Absolutely. For example, a producer could overlap a feeder policy on a calf policy, or a fed policy could overlap a feeder policy on the same cattle as long as expiry dates were reasonably distanced between the two policies to allow for expected weight gain.
LPI Feeder and Calf policies are settled based on the average price of electronic and auction mart sales, not on the sale of the livestock covered by producer LPI policy.
As a Canadian program, regional differences in market price across the four western provinces are recognized. To best accommodate regional needs and offer insurance in a consistent manner, the area for data collection needed to be large enough to allow for reputable coverage setting and settlements, therefore the solution to offer an Alberta Index and a Saskatchewan/Manitoba Index for both LPI-Calf and LPI-Feeder was chosen.
Although producers can choose to insure under either coverage option (AB or SK/MB), they are encouraged to select the option which best reflects the market in which they will sell their cattle. This best insures the market risk they face. For example, a Saskatchewan producer that operates in close proximity to the Alberta border, and markets cattle at an Alberta auction market, may choose to insure his feeder cattle using the Alberta LPI-Feeder option rather than that of Saskatchewan/Manitoba. If a producer chooses to insure under an index outside of the province they will sell their livestock in, the producer may not receive the indemnity that best relates to the cash market decline experienced while selling cattle (leaving himself open to additional market risk).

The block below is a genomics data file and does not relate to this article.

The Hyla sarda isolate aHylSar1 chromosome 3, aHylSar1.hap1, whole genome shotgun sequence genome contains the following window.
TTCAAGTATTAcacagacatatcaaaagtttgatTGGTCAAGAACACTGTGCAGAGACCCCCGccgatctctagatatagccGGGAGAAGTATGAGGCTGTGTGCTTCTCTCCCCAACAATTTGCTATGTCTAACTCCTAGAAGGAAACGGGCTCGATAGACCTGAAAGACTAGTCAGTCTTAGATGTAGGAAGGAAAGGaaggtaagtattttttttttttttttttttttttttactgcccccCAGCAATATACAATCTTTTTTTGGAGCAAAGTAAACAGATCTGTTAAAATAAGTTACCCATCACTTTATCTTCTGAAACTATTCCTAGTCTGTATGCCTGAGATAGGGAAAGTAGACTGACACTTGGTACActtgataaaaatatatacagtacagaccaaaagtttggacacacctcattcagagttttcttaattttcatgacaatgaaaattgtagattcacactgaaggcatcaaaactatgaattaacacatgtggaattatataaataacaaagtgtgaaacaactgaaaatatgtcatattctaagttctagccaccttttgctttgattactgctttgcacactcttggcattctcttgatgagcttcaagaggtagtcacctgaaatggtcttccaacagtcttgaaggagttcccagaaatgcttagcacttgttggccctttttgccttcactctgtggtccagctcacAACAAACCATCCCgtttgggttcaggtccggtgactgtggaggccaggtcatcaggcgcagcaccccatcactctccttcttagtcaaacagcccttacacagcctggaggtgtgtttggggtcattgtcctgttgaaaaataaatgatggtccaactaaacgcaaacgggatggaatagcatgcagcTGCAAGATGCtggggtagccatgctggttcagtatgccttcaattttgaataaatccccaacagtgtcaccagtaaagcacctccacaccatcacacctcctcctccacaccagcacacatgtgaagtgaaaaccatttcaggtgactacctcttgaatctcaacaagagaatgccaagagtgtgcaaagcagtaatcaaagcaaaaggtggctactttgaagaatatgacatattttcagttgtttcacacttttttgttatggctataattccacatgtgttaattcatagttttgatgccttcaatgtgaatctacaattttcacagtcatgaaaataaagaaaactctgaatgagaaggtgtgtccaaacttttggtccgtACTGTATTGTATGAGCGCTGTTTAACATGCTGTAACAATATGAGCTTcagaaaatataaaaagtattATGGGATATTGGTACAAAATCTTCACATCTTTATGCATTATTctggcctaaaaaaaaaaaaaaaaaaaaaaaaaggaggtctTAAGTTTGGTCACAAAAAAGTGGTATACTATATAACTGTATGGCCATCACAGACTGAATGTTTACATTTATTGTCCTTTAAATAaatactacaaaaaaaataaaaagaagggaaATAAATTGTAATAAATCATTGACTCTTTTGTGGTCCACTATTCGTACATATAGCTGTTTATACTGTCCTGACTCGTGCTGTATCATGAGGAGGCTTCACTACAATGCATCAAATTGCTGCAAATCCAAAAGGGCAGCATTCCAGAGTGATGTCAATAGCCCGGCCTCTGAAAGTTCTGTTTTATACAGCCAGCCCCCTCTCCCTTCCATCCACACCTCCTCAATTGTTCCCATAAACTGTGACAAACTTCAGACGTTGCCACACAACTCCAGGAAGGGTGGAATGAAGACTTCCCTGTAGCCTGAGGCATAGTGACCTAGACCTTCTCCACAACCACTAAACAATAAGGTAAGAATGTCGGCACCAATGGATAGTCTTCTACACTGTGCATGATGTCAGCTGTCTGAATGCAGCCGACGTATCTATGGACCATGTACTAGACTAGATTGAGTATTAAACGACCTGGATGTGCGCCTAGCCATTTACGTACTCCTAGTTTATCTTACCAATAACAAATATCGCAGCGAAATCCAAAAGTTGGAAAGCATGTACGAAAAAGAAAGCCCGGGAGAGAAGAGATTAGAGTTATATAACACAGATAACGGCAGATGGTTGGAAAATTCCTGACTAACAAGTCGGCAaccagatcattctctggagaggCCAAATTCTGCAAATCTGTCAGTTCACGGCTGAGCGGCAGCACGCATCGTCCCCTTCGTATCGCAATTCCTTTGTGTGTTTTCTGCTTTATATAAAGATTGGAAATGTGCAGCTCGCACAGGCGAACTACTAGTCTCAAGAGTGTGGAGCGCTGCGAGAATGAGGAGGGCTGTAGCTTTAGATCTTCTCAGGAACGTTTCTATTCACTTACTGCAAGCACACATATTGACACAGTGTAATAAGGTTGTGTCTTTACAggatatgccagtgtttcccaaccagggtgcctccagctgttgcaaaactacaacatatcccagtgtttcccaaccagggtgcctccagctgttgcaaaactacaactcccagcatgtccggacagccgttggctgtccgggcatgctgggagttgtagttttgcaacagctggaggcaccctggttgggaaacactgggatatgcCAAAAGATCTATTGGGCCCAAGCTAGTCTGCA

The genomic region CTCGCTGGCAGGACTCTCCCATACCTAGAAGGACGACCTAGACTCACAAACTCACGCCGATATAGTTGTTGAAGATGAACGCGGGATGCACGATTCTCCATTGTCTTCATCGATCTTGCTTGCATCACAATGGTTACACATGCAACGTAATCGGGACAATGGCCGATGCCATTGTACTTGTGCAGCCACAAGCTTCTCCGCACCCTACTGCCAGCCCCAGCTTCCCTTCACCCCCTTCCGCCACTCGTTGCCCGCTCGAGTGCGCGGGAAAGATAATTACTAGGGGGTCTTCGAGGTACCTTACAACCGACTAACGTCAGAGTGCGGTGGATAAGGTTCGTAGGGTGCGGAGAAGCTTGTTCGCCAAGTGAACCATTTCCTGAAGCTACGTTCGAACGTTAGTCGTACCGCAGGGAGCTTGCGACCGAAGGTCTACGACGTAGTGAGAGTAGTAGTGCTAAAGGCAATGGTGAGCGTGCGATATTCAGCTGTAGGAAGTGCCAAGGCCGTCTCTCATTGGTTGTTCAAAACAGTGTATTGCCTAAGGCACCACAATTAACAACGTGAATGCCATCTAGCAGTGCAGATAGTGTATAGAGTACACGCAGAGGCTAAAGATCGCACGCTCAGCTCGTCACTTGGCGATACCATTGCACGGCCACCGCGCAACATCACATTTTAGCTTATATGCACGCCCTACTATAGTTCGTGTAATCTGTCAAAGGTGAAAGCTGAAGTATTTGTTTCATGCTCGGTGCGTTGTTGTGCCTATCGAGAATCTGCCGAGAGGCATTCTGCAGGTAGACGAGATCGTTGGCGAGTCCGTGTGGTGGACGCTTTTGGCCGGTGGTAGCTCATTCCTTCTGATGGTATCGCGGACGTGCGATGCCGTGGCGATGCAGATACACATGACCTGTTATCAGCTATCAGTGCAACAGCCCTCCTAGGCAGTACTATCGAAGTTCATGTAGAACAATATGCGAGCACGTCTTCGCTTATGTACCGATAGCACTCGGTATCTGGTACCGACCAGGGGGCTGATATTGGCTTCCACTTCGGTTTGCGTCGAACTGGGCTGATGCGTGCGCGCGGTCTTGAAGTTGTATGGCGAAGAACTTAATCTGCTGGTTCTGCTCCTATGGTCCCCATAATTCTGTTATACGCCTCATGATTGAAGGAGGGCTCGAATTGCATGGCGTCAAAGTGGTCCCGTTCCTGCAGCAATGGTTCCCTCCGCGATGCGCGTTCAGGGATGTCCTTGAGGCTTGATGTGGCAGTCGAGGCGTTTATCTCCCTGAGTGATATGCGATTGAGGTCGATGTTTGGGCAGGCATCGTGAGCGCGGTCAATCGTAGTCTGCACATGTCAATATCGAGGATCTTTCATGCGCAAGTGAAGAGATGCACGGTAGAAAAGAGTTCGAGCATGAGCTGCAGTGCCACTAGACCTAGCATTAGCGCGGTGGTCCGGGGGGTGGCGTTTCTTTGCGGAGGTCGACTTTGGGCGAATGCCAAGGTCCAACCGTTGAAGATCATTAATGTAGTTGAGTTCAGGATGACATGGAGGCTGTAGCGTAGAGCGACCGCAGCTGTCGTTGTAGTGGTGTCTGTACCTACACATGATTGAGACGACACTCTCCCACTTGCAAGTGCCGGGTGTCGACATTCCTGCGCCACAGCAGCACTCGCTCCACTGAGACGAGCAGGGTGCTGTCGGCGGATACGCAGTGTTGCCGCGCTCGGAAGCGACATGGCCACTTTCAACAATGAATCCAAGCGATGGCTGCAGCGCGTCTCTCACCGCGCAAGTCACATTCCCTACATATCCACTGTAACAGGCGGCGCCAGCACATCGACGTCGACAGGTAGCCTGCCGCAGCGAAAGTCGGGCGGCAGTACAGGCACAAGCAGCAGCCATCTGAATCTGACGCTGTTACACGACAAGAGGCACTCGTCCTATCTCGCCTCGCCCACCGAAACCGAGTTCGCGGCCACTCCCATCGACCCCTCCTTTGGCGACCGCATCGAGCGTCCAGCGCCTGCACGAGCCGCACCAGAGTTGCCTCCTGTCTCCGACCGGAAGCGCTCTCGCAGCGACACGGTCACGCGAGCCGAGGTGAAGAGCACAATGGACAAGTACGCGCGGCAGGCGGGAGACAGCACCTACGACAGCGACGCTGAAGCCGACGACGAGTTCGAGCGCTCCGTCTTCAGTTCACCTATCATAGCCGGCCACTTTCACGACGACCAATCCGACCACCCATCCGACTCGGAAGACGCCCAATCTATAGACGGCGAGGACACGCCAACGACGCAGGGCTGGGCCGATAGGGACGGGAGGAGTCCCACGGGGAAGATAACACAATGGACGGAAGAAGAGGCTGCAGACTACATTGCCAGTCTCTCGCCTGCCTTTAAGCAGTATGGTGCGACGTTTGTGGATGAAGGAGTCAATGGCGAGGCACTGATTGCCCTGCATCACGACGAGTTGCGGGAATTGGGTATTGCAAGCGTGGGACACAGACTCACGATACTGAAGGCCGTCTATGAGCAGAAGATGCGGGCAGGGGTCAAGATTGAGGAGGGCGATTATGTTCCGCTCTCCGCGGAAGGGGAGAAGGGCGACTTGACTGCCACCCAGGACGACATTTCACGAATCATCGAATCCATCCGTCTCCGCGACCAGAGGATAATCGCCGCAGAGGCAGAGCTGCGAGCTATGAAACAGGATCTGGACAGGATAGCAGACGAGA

Selling livestock outside of the claim window for the policy does not alter or void the contract. The program is not meant to change marketing decisions for the insured, only to offset risk. If the insured livestock cannot be marketed in the claim window, there is no adjustment made to the producer’s LPI policy. The producer can make a claim if it pays to do so but is also encouraged to match the claim to the time the insured cattle will be marketed. Producers must ensure they meet the eligibility requirements to be in compliance with their Contract of Insurance (60 continuous days of ownership for Feeder and Calf policies, and four weeks prior to the claim window for Fed policies).